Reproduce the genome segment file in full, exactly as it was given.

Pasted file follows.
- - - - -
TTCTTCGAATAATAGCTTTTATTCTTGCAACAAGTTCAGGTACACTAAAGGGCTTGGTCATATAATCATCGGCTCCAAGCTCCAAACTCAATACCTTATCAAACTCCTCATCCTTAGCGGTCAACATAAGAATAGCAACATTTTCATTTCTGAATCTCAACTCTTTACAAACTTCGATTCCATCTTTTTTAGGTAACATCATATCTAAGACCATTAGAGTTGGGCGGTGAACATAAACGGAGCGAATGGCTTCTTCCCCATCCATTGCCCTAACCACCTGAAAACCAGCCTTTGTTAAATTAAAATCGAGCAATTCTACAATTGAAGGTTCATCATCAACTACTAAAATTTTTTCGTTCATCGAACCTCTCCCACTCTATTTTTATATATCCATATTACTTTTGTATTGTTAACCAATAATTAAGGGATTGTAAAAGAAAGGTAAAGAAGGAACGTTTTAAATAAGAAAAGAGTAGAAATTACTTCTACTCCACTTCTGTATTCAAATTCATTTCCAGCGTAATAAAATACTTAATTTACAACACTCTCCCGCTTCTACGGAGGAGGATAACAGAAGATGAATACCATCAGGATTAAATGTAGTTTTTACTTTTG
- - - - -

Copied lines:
TTCTTCGAATAATAGCTTTTATTCTTGCAACAAGTTCAGGTACACTAAAGGGCTTGGTCATATAATCATCGGCTCCAAGCTCCAAACTCAATACCTTATCAAACTCCTCATCCTTAGCGGTCAACATAAGAATAGCAACATTTTCATTTCTGAATCTCAACTCTTTACAAACTTCGATTCCATCTTTTTTAGGTAACATCATATCTAAGACCATTAGAGTTGGGCGGTGAACATAAACGGAGCGAATGGCTTCTTCCCCATCCATTGCCCTAACCACCTGAAAACCAGCCTTTGTTAAATTAAAATCGAGCAATTCTACAATTGAAGGTTCATCATCAACTACTAAAATTTTTTCGTTCATCGAACCTCTCCCACTCTATTTTTATATATCCATATTACTTTTGTATTGTTAACCAATAATTAAGGGATTGTAAAAGAAAGGTAAAGAAGGAACGTTTTAAATAAGAAAAGAGTAGAAATTACTTCTACTCCACTTCTGTATTCAAATTCATTTCCAGCGTAATAAAATACTTAATTTACAACACTCTCCCGCTTCTACGGAGGAGGATAACAGAAGATGAATACCATCAGGATTAAATGTAGTTTTTACTTTTG